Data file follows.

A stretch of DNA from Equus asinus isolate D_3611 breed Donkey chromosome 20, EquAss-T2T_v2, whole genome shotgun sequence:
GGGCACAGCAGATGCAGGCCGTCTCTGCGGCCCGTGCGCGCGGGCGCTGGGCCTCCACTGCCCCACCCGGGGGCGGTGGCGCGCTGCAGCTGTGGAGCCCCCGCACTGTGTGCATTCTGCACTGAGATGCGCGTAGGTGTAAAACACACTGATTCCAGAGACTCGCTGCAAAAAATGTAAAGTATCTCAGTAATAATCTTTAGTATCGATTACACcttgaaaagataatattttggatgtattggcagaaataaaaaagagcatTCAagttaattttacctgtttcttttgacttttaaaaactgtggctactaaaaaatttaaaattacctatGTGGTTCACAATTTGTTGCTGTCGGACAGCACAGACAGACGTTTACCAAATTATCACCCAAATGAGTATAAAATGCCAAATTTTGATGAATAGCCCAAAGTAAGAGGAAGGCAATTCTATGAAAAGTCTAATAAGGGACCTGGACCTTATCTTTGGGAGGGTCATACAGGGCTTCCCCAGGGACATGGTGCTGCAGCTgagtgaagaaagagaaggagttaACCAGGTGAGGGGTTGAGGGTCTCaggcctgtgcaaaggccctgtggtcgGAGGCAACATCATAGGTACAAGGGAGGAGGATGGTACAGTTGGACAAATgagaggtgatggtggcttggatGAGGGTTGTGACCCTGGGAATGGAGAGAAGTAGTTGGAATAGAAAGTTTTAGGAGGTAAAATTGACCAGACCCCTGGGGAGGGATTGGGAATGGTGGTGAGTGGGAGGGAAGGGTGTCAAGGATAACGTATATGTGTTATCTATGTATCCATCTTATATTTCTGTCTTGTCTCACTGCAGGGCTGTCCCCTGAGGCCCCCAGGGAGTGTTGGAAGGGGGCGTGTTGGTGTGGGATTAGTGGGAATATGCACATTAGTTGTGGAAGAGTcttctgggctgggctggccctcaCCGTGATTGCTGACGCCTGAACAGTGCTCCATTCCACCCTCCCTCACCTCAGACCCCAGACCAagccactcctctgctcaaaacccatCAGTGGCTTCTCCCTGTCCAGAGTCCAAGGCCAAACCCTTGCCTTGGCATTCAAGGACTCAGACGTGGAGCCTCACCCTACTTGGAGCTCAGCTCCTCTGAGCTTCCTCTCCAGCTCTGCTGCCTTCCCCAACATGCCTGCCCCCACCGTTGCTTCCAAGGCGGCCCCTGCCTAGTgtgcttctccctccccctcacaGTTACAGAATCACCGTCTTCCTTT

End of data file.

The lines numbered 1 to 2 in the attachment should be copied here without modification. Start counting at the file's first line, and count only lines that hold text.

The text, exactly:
A stretch of DNA from Equus asinus isolate D_3611 breed Donkey chromosome 20, EquAss-T2T_v2, whole genome shotgun sequence:
GGGCACAGCAGATGCAGGCCGTCTCTGCGGCCCGTGCGCGCGGGCGCTGGGCCTCCACTGCCCCACCCGGGGGCGGTGGCGCGCTGCAGCTGTGGAGCCCCCGCACTGTGTGCATTCTGCACTGAGATGCGCGTAGGTGTAAAACACACTGATTCCAGAGACTCGCTGCAAAAAATGTAAAGTATCTCAGTAATAATCTTTAGTATCGATTACACcttgaaaagataatattttggatgtattggcagaaataaaaaagagcatTCAagttaattttacctgtttcttttgacttttaaaaactgtggctactaaaaaatttaaaattacctatGTGGTTCACAATTTGTTGCTGTCGGACAGCACAGACAGACGTTTACCAAATTATCACCCAAATGAGTATAAAATGCCAAATTTTGATGAATAGCCCAAAGTAAGAGGAAGGCAATTCTATGAAAAGTCTAATAAGGGACCTGGACCTTATCTTTGGGAGGGTCATACAGGGCTTCCCCAGGGACATGGTGCTGCAGCTgagtgaagaaagagaaggagttaACCAGGTGAGGGGTTGAGGGTCTCaggcctgtgcaaaggccctgtggtcgGAGGCAACATCATAGGTACAAGGGAGGAGGATGGTACAGTTGGACAAATgagaggtgatggtggcttggatGAGGGTTGTGACCCTGGGAATGGAGAGAAGTAGTTGGAATAGAAAGTTTTAGGAGGTAAAATTGACCAGACCCCTGGGGAGGGATTGGGAATGGTGGTGAGTGGGAGGGAAGGGTGTCAAGGATAACGTATATGTGTTATCTATGTATCCATCTTATATTTCTGTCTTGTCTCACTGCAGGGCTGTCCCCTGAGGCCCCCAGGGAGTGTTGGAAGGGGGCGTGTTGGTGTGGGATTAGTGGGAATATGCACATTAGTTGTGGAAGAGTcttctgggctgggctggccctcaCCGTGATTGCTGACGCCTGAACAGTGCTCCATTCCACCCTCCCTCACCTCAGACCCCAGACCAagccactcctctgctcaaaacccatCAGTGGCTTCTCCCTGTCCAGAGTCCAAGGCCAAACCCTTGCCTTGGCATTCAAGGACTCAGACGTGGAGCCTCACCCTACTTGGAGCTCAGCTCCTCTGAGCTTCCTCTCCAGCTCTGCTGCCTTCCCCAACATGCCTGCCCCCACCGTTGCTTCCAAGGCGGCCCCTGCCTAGTgtgcttctccctccccctcacaGTTACAGAATCACCGTCTTCCTTT